Italian American Tradition

Tradition and Performer’s Analysis: Wine was always a big part of any meal.  My paternal grandparents actually made their own red wine.  I never saw this actually happen but I did get to taste the results of their efforts.  My favorite of their traditions, however, was the jarred cherries that usually appeared around the holidays.  In the summer, fresh, pitted cherries were put into mason jars and covered with brandy.  The jars were sealed and stored in the basement for months.  These were the best cherries we ever tasted. We usually ate the cherries around the holidays and served them on ice cream and whatnot.

Collector’s Analysis: Like Sunday Dinner, Brandied Cherries fall under tradition because they represent a mode of activity and not so-called thoughts on tradition. It’s also important to stress the importance of retaining certain pastimes and activities from the country of emigration. Whether it be the Jews with certain recipes or Italians keeping traditions, there is a sentiment to respect the past.

Annotation: “Raised Italian-American: Stories, Values and Traditions from the Italian Neighborhood” by Joseph J. Bonocore

Tradition – Jewish

Jewish Tradition

Jewish tradition to name a child with the first initial of a dearly departed relative; I named my two sons in this manner.

Matthew Jean-Paul (Myer, maternal, paternal great grandfather, Jean-Paul, paternal grandfather)

Jeffrey Lawrence (Jeanette, maternal, maternal great grandmother; Leonard, maternal, paternal uncle.

Collector’s Analysis: Before collecting this folklore, I had no idea that my name was based on this tradition. While my mother Leslie is not a practicing a Jew, she still continues to use some Jewish tradition. Once again, it highlights the difference between tradition and heritage. Leslie considers herself of Jewish heritage, yet she does not consider herself Jewish.

Recipe – Italian

Italian Recipe

Recipe and Performer’s Analysis: The Italian recipes in my family are rather rare too.  Recipes were never written down common among Italians. Recipes were always passed down by way of spoken word. Whenever I asked an Aunt or Uncle how to make something, I was always told it was just a pinch of this and a pinch of that.  They decided how much of an ingredient was necessary by tasting.   Watching relatives make something was the only thing you could go on.  But since as a child I spent many hours “trying to help” I actually did learn something and I could duplicate some of the recipes from Sunday dinner.  The main event of dinner was the spaghetti sauce and I could always tell a good sauce from a bad one.  The sauce had to start with fresh garlic, (sliced very thin) and sautéed in olive oil.  Plum tomatoes were added and squeezed to get out the juices and then chopped up.  They we added fresh oregano, fennel seed, basil, a bay leaf or two, and salt and pepper to taste.  It was slow cooked for hours to eliminate the acid from the tomatoes and they always added the meatballs, sausage, and braccioli to the sauce and let it all cook together to get the flavor.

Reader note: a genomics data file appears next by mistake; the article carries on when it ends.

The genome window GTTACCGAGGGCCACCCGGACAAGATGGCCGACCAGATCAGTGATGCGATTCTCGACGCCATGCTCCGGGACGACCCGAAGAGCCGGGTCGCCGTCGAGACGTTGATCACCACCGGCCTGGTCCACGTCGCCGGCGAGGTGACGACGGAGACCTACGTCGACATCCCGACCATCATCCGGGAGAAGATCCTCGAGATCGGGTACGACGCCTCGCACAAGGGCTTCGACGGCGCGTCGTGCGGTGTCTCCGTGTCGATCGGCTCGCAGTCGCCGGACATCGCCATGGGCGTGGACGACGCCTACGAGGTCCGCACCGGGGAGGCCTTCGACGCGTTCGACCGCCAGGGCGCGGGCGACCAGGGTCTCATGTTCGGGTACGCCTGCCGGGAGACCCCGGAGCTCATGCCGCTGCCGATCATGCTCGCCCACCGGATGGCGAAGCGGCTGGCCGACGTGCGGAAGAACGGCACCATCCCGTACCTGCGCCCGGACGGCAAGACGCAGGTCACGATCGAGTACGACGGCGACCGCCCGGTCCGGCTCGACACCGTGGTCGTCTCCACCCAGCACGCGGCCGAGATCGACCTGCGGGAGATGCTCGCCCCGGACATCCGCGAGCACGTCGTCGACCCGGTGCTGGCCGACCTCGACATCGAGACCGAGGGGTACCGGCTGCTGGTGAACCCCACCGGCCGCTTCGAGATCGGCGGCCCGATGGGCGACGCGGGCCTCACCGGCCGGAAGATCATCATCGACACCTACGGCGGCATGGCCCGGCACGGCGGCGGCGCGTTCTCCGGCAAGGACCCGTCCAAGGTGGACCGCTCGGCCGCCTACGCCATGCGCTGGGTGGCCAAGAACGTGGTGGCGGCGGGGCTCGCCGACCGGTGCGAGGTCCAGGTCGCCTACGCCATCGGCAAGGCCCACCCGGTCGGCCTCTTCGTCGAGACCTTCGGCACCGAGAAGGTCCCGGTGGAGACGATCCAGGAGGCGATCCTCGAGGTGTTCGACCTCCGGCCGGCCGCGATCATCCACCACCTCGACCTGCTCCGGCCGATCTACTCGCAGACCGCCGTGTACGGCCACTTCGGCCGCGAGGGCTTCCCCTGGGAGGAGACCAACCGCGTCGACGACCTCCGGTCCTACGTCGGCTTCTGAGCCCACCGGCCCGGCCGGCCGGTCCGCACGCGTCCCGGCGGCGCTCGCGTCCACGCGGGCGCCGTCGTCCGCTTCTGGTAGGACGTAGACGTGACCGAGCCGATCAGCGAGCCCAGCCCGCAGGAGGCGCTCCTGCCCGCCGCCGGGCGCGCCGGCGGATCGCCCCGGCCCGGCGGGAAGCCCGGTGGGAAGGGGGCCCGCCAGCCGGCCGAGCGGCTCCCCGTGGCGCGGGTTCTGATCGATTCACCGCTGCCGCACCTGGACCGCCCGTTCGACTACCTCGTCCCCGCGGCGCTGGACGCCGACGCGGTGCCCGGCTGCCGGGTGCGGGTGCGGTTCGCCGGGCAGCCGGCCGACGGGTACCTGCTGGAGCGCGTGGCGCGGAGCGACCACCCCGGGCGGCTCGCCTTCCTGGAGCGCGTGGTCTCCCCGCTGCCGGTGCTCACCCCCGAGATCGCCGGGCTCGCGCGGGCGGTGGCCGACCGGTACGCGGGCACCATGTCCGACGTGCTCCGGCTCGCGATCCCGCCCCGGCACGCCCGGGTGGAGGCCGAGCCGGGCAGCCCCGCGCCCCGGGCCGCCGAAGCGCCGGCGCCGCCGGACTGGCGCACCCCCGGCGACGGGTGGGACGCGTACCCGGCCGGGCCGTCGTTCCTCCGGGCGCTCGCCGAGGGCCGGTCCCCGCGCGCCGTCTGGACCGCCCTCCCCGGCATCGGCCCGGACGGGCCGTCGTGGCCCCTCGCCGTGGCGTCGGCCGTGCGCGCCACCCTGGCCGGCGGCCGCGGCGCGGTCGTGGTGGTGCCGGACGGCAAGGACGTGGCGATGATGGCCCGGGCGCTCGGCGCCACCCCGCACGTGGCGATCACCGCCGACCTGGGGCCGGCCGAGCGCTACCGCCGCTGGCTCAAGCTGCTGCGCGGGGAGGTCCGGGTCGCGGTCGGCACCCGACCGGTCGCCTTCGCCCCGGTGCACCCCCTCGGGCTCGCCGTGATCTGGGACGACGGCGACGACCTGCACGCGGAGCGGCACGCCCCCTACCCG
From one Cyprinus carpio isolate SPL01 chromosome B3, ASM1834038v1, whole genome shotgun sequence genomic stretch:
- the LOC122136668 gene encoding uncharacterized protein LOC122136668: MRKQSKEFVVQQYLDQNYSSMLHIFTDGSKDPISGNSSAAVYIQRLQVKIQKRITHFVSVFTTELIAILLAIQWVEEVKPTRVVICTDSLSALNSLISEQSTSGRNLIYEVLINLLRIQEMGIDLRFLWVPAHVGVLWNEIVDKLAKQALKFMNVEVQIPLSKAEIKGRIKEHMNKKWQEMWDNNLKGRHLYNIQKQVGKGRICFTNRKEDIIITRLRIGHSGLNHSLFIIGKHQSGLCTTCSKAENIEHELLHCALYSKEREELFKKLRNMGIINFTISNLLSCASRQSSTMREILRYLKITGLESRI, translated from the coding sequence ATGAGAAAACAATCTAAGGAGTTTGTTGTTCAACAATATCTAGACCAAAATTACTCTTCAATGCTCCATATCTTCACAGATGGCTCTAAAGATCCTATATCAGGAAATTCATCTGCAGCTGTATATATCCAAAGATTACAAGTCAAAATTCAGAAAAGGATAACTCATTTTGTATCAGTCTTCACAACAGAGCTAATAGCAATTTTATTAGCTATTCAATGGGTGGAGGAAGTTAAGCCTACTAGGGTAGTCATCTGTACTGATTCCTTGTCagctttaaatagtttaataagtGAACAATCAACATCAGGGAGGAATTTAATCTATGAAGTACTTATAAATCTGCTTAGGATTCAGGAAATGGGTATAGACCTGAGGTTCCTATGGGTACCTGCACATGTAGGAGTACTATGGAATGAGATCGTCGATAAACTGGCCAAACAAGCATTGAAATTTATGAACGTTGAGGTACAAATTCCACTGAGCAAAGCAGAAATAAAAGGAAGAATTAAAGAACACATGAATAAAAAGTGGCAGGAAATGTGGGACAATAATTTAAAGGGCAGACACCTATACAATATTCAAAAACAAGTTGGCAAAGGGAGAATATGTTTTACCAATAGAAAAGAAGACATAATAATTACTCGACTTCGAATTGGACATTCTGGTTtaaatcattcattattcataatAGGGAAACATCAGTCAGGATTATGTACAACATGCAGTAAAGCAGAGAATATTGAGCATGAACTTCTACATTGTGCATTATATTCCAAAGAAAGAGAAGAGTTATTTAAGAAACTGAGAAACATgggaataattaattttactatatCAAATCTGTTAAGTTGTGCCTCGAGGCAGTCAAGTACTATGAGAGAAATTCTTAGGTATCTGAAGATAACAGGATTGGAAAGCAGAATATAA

Collector’s Analysis: This Italian recipe is interesting because it is unwritten, and spoken in contrast with the Jewish collections I collected that are very specific and orderly. This unwritten recipe is very typical of folklore, because it depends on the performers interpretation. When folklore is passed down through speech, it creates variation and multiplicity.

Annotation: “Raised Italian-American: Stories, Values and Traditions from the Italian Neighborhood” by Joseph J. Bonocore